So, I was being hired to make the beats & everything. I think they had some samples on cd, but that’s about it. I was pretty good at programming drum machines & working my sampler, but I wasn’t very educated on proper hip hop tones.
When I sent this guy home with a rough mix, he called back particularly unhappy with the kick drum. He wanted it to be big, deep & punchy without too much boom & he questioned if I could give him a tone that would compete with bigger artists.
Never turning down a challenge that was paying, I told him I’d get him a wicked kick that would thump any car stereo…and I did, kinda.
Back in the studio I went through my kick samples, looking for the right sound, but it was eluding me. I’d have to make my own out of what I had. I had heard stories about other producers layering drum sounds to get a bigger sound. If that was the trick, I would layer a crapload of kicks together. 26 to be exact.
Yep, that’s right, I went with the more is better approach. If they wanted a kick, I would give them the biggest fuck off kick they’d ever heard.
Did I roll off any EQ on any of the layers? Oh, hell no.
Did I edit the length of any of the sounds? You kidding? Who needs that?
I strictly was using volume levels. A little of this one & a bit more of that one. It’s so embarrassing for me to recall being proud of myself. I even got a pat on the back when Cracka heard it by itself.
Little did he (or I) realize that this sound was taking up so many frequencies that were cancelling eachother out that kick would be all that you would hear in this mix. It sounded so big & aggressive, that nothing could compete with it. Vocals, bass, everything got drowned out.
Since everybody was so focused on the sound of the kick, nobody really noticed how bad the overall mix sounded. Not long after, I didn’t get calls from him anymore.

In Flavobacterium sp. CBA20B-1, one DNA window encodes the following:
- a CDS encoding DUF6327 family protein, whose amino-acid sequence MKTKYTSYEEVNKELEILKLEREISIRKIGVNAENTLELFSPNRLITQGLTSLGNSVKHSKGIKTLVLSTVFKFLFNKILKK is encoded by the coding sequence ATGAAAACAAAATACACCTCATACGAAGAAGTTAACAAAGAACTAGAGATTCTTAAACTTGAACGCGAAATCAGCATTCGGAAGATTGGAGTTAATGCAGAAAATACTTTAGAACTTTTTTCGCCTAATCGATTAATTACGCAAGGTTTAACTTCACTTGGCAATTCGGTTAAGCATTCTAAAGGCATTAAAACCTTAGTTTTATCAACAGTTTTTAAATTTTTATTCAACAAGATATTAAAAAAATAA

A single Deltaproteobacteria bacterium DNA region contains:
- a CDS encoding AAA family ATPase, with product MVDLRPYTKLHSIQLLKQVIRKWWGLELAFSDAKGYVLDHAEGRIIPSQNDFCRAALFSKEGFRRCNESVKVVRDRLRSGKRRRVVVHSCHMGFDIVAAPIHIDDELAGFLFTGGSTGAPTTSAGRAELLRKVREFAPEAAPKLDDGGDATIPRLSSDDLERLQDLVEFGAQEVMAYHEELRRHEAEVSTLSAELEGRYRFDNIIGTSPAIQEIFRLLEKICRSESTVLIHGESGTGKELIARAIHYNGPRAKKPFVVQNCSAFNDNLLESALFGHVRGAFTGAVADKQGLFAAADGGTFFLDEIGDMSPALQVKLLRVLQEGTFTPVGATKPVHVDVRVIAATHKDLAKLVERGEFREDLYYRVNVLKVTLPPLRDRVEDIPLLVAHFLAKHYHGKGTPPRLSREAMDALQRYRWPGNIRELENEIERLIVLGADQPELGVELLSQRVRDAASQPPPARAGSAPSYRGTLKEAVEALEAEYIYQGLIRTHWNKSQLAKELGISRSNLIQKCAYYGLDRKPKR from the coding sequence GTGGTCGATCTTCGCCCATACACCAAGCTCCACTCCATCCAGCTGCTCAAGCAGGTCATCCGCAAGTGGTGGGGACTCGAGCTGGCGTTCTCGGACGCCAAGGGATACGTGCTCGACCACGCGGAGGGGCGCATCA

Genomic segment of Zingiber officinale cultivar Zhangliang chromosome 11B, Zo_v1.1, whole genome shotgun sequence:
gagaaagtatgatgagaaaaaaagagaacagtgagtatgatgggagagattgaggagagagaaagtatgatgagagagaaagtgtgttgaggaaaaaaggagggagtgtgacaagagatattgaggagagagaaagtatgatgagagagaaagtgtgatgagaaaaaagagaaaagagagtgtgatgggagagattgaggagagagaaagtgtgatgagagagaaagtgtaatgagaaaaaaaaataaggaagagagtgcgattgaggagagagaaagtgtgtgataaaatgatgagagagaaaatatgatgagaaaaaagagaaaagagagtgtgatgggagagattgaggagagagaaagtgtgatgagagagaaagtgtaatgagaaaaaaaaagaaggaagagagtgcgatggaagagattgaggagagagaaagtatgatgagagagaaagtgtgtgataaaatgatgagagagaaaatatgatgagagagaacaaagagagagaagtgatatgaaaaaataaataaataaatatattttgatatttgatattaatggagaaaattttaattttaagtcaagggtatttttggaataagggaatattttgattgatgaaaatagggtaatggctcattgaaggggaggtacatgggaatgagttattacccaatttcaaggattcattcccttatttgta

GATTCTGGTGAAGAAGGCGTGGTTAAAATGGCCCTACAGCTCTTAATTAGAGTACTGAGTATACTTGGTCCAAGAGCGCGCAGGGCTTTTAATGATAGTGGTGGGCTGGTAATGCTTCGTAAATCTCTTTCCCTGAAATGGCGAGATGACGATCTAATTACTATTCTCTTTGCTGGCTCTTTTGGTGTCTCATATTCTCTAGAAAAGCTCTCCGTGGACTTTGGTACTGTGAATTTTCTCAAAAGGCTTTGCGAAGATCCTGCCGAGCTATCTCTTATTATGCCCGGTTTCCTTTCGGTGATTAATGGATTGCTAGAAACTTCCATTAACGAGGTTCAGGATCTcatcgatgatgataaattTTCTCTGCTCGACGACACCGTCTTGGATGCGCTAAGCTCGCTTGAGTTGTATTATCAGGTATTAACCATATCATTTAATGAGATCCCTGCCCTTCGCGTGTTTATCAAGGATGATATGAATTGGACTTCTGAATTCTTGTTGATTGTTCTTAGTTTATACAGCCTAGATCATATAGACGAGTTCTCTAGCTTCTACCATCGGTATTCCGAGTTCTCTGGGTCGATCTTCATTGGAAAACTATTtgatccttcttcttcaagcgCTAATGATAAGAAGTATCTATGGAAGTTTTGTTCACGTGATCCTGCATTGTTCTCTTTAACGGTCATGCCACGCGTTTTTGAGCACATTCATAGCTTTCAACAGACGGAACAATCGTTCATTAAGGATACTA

How am I still here?
Somehow by some small miracle, I got my head together over the next couple of years and went on to do some good work that I’m proud of, working with industrial bands, new age artists, pop, rap, electronica & R&B, I learned to adjust my skills & add much to my producer’s toolbox.
I think it’s really been about not saying no to anyone & trying to put my head into the space of the artist or band. With that much exposure, I was able to fail my way forward, picking up little bread crumbs of information with each new project.
These days I am much more selective about what I work on & who I work with. I also found myself better as a mixing engineer than I am with recording. Plus, it’s nice to not have to go through all the arguing that bands go through in that process. I get my stems & am left to myself until I have something to share.
If you can learn anything from this, I hope that it’s that anyone can learn to do this & that some people take longer than others. Luckily there are so many resources out there that were never available when I started, that can get you from point A to point Z much faster & with far fewer idiot mistakes.
Hopefully, as an electronic artist, my kicks & mixing techniques are noticeably better. I’m still always learning though.
happy music making,